“The cozy atmosphere allows audiences to experience music in a cordial, living room-like setting.” says Andrea Grover, Curator of Special Projects at the Parrish who organized the event with Museum Events Associate Amy Kirwin.

The series kicked off January 31 to a sold out performance by Edith and Bennett, a husband/wife folk and roots music duo.

On Valentine’s Day, the soulful singer/songwriter Sophia Bastian will perform at the Lounge. A New York native, Bastian recently opened for the Grammy-award winning band The Roots. Guitarist Ben Cassorla accompanies Bastian’s strong, sultry voice. Truly contemporary, her original music blends classic soul, jazz, blues and hip-hop.

The third and last act of the series will be the frequent Parrish performer, Richie Siegler All-Star Quartet, on March 14. The organizer of last summer’s highly popular Jazz en Plein Air series at the Parrish, Richie Siegler is the founding director of Escola de Samba BOOM and plays “jazz shot through with Brazilian beats” with his quartet.

The Lounge performances are at 6 p.m. in the Lichtenstein Theater at the Parrish Art Museum, 279 Montauk Highway in Water Mill. Tickets include museum admission and are free for members and students and $10 for the general public. Space is limited. For more information, call 631.283.2118 or visit parrishart.org.

Annual Exhibitions Showcase the East End’s Young Artists and Their Teachers

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The opening of last year's Student Art Show at the Parrish Art Museum.

The opening of last year’s Student Art Show at the Parrish Art Museum. (Photo provided by the Parrish Art Museum).

By Tessa Raebeck

A giant beehive you can crawl into, a field guide to Sag Harbor’s ponds and the surrealism of Salvador Dali captured on a plastic plate are just some of the projects to look forward to at this winter’s student art festivals.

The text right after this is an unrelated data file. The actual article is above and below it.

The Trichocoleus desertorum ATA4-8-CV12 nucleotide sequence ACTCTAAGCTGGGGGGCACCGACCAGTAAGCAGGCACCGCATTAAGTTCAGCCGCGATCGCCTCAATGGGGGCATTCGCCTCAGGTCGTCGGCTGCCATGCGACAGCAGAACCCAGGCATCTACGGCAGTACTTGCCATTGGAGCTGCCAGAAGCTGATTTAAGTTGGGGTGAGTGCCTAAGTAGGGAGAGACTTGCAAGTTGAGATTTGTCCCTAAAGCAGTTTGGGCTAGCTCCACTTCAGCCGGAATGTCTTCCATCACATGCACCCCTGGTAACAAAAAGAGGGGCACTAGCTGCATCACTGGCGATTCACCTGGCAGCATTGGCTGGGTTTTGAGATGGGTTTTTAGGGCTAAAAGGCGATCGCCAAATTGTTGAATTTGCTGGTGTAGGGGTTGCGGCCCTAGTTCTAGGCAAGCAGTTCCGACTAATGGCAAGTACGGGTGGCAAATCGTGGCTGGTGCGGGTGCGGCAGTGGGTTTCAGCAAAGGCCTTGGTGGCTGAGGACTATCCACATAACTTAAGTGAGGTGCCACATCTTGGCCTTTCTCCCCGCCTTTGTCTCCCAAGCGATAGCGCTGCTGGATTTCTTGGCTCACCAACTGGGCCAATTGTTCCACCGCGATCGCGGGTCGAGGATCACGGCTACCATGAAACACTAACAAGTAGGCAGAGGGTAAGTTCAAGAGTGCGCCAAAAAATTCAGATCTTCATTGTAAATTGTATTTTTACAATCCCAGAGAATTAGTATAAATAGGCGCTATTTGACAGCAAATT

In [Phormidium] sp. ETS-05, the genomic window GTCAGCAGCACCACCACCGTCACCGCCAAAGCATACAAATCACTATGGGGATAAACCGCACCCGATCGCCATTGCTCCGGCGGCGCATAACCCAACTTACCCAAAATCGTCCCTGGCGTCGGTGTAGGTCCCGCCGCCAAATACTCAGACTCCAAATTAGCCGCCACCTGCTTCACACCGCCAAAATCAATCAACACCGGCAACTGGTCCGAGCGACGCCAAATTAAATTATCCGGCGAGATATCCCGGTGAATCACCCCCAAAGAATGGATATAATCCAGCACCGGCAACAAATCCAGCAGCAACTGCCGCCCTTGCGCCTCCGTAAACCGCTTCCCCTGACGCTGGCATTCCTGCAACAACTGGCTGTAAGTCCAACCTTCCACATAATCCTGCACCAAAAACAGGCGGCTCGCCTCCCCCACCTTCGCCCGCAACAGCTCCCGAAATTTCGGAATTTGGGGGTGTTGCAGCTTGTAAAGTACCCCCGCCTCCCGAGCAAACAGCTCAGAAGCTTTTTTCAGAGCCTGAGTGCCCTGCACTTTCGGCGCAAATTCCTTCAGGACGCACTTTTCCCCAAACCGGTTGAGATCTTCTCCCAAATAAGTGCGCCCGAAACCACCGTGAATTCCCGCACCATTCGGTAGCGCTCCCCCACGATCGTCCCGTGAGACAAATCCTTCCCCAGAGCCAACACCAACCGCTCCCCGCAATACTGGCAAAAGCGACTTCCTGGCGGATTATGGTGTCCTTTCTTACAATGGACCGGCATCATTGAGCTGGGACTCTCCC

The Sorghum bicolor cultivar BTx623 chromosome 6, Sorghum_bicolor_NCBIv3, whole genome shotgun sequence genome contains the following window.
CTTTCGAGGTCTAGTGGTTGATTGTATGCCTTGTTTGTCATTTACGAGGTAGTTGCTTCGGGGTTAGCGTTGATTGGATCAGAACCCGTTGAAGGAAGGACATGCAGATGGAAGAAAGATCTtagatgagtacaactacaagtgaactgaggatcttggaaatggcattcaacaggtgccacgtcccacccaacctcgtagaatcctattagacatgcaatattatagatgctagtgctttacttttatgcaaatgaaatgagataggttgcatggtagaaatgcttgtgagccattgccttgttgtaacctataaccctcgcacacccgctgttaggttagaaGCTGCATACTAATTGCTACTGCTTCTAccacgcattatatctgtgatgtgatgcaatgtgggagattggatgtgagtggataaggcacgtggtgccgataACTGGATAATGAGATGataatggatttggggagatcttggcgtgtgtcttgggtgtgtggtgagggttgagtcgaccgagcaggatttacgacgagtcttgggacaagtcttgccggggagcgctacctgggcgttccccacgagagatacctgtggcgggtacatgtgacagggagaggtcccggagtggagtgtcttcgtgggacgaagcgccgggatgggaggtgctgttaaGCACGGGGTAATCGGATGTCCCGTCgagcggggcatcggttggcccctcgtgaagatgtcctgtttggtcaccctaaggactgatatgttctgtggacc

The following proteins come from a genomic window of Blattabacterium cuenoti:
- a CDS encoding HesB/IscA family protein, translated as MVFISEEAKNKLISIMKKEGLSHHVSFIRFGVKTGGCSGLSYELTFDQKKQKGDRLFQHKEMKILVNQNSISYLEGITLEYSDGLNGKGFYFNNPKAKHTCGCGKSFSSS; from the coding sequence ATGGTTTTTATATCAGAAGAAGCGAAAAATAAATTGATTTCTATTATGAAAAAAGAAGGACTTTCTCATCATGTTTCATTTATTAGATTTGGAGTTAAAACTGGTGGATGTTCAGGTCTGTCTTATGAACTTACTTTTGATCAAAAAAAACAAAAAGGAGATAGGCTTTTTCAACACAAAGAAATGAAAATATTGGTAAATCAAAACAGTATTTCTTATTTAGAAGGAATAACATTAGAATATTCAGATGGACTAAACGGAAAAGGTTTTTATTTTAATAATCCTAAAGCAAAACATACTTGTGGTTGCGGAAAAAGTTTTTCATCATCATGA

If you attended public school on the East End, chances are you were featured in the student shows at East Hampton’s Guild Hall or the Parrish Art Museum in Water Mill. A new batch of young artists are now getting their turn; the Student Art Festival at Guild Hall opened January 18 and the Parrish will exhibit local students starting February 1.

“The annual Student Exhibition is an important tradition for the Parrish,” said Cara Conklin-Wingfield, the museum’s education director. “It’s a way we honor the work of regional art educators and connect with children and families in the community.”

The tradition started over 60 years ago, although the exact date is unknown. Conklin-Wingfield knows it’s been a long time, as her 70-something year old aunt remembers being in the show as a kid.

In addition to fostering local talent, the student shows aim to support and showcase art educators and highlight the work they’re doing in classrooms across the East End.

At the Parrish, teachers for pre-Kindergarten through eighth grade students submit group projects, as a single work or individual works assembled into a mural.

The third and fourth grades from Sag Harbor Elementary School (SHES) will be featured at the Parrish.

Led by art teacher Meg Mandell, “Sag Harbor Ponds – A Child’s Field Guide” incorporates the work of the 3D, 3GK, 3K and 3SC third grade classes. The large mural includes an information key and “other fun facts about our local ponds,” Mandell said, assembled onto a 3D two by four foot replica of the guide, which is now available in the school library.

A 3rd grader hard at work on "Sag Harbor Ponds - A Child's Field Guide" in Meg Mandell's art classroom at Sag Harbor Elementary School.

A 3rd grader hard at work on “Sag Harbor Ponds – A Child’s Field Guide” in Meg Mandell’s art classroom at Sag Harbor Elementary School. (Meg Mandell photo).

“The SHES art department,” Mandell said, “understands the importance of using art as a learning tool for other subject areas…We often collaborate with teachers to help our students understand the curriculum better and make the learning fun.”

Mandell worked with science teacher Kryn Olson and librarian Claire Viola in developing the project and visited the local ponds to collect reference materials.

The fourth grade, led by art teacher Laurie DeVito, has created a large 3D sculpture for the Parrish, made of plates inspired by various art disciplines.

DeVito taught each class about a different style of art, used a game to decide the individual subject matter (animal, vegetable, mineral, etc.), and led the group in creating mixed media pieces on plastic plates, which resemble stained glass windows when held up to the light. The plates will be displayed on pretend cardboard brake fronts supplied by Twin Forks Moving.

After learning about Van Gogh, the 4LS class made impressionistic plates. 4C read a book about Salvador Dali and created plates with surrealistic subjects like flying pigs and other “really imaginative subject matter,” DeVito said. 4S did realism plates and after looking at work by Picasso, 4R made cubist designs.